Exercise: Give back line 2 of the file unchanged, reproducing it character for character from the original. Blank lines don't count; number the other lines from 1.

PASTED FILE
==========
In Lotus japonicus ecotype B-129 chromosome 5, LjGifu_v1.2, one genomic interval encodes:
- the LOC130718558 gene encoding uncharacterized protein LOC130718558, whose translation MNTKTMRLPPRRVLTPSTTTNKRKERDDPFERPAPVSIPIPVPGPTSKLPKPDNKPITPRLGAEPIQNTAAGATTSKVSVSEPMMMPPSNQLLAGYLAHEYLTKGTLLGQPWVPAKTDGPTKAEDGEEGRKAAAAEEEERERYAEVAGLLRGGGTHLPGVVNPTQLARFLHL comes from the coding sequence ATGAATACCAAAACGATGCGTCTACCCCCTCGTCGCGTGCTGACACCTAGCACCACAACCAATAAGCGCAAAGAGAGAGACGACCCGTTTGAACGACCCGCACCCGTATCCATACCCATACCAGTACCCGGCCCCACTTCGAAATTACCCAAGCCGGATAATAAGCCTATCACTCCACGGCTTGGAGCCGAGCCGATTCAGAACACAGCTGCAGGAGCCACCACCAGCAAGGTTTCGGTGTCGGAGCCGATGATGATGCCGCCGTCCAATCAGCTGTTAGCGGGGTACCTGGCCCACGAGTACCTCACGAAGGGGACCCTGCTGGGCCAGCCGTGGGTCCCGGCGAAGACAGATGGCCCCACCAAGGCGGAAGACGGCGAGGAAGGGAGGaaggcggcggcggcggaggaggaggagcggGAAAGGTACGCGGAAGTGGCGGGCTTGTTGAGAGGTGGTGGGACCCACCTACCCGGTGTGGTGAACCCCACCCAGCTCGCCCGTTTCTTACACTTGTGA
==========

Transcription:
- the LOC130718558 gene encoding uncharacterized protein LOC130718558, whose translation MNTKTMRLPPRRVLTPSTTTNKRKERDDPFERPAPVSIPIPVPGPTSKLPKPDNKPITPRLGAEPIQNTAAGATTSKVSVSEPMMMPPSNQLLAGYLAHEYLTKGTLLGQPWVPAKTDGPTKAEDGEEGRKAAAAEEEERERYAEVAGLLRGGGTHLPGVVNPTQLARFLHL comes from the coding sequence ATGAATACCAAAACGATGCGTCTACCCCCTCGTCGCGTGCTGACACCTAGCACCACAACCAATAAGCGCAAAGAGAGAGACGACCCGTTTGAACGACCCGCACCCGTATCCATACCCATACCAGTACCCGGCCCCACTTCGAAATTACCCAAGCCGGATAATAAGCCTATCACTCCACGGCTTGGAGCCGAGCCGATTCAGAACACAGCTGCAGGAGCCACCACCAGCAAGGTTTCGGTGTCGGAGCCGATGATGATGCCGCCGTCCAATCAGCTGTTAGCGGGGTACCTGGCCCACGAGTACCTCACGAAGGGGACCCTGCTGGGCCAGCCGTGGGTCCCGGCGAAGACAGATGGCCCCACCAAGGCGGAAGACGGCGAGGAAGGGAGGaaggcggcggcggcggaggaggaggagcggGAAAGGTACGCGGAAGTGGCGGGCTTGTTGAGAGGTGGTGGGACCCACCTACCCGGTGTGGTGAACCCCACCCAGCTCGCCCGTTTCTTACACTTGTGA